Sustainable Chemistry and Quantum Technologies


Group Agenda

ReDivaLan      RelaxMax     NiCatEther     MultiCO      UraMeth

LanAsCat     PhiBond

Low-valent uranium complexes for reduced-water electrolysis

Fundamental chemistry of organometallic complexes of heavy elements: study of the Phi bond

Uranium fluoride and plutonium complexes for molten-salt reactors

Uranyl(VI)-based photo-catalysis

If the f-elements, rare earth and actinides, have many applications in various fields, major fundamental questions yet remain to be unraveled. If the buried character of the f-electrons is the origin of important properties in these compounds, this particularly harms the description of a covalent metal-metal bond. More specifically, the interaction between two metallic orbitals of Phi symmetry, the Phi bond, is sorely lacking in the landscape of molecular chemistry.
We build f-elements compounds of high symmetry with original large aromatic ligands of different nature and charge (ligand field). This allows locking the f orbitals in an ideal configuration and facilitates the description of Phi-interactions (metal-ligand pair symmetry). Once the symmetry is locked, the modulation of the 4f- or 5f-metal, including transuranic elements will allow varying the redox state, as well as the relative energy of the f-shell. The redox and physical properties of the compounds with metal-ligand pair symmetry is then engineered with the aim of forming bimetallic species, in which the metal-metal distance is short. This will shed light on the Phi symmetry interactions and favor access to highly original bimetallic species containing a small intermetallic distance, strong magnetic interaction, and unusual reactivity.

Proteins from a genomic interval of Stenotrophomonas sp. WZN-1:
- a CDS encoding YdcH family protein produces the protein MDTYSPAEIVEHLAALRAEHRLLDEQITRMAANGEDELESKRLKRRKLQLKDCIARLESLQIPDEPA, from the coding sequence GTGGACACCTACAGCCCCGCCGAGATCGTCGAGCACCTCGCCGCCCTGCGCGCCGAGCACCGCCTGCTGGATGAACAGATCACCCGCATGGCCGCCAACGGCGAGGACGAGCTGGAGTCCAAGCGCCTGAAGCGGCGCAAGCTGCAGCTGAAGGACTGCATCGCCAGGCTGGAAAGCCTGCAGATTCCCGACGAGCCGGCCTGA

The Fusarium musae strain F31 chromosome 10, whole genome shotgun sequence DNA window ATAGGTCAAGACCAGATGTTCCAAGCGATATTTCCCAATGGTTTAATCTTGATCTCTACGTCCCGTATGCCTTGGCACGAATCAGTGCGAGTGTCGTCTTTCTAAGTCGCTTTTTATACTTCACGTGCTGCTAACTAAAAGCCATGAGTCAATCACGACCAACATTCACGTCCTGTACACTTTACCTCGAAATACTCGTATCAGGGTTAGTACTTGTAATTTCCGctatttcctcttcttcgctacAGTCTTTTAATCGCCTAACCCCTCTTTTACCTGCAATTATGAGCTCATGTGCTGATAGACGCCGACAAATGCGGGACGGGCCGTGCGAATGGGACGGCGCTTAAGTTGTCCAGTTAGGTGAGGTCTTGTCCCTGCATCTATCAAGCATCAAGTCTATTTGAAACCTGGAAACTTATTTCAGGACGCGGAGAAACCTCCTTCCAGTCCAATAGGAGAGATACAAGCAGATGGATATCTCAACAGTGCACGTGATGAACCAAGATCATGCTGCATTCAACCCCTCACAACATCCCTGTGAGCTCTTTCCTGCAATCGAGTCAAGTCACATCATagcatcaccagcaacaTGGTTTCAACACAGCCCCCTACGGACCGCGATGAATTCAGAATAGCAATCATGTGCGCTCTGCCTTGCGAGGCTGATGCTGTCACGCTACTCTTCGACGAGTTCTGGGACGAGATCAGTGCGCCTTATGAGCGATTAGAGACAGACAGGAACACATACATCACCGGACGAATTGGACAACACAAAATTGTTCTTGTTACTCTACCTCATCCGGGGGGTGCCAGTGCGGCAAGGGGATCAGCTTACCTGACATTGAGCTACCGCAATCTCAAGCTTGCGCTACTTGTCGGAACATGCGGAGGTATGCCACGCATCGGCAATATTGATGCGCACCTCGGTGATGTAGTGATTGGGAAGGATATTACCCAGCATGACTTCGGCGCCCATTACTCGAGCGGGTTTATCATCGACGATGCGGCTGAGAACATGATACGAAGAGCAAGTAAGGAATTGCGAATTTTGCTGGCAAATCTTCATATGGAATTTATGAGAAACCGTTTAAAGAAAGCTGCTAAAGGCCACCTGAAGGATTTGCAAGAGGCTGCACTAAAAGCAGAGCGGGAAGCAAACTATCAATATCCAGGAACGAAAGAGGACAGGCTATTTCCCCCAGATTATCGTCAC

The project is an ERC-founded project (2M€) led by Grégory Nocton and Grégory Danoun (2022-2027).

The use of depleted uranium in catalysis is an interesting proposition that would enable us to valorize a waste product from the nuclear industry while developing new markets for industrialists with stocks. This is made possible by the specific properties of uranium, which can accommodate numerous degrees of oxidation (+I to +VI), enabling easy redox transformations that vary the number of electrons involved in the transformations. We aim to demonstrate the potential of uranium for these water dissociation reactions.
The project is led by Grégory Nocton with Cédric Tard and Grégory Danoun.

The project is financed by the ANR (2024-2028) led by Grégory Danoun with Grégory Nocton and Thomas Simler and is performed in collaboration with Cyrille Monnereau and Olivier Maury (ENS Lyon) and Laurent Maron (Toulouse).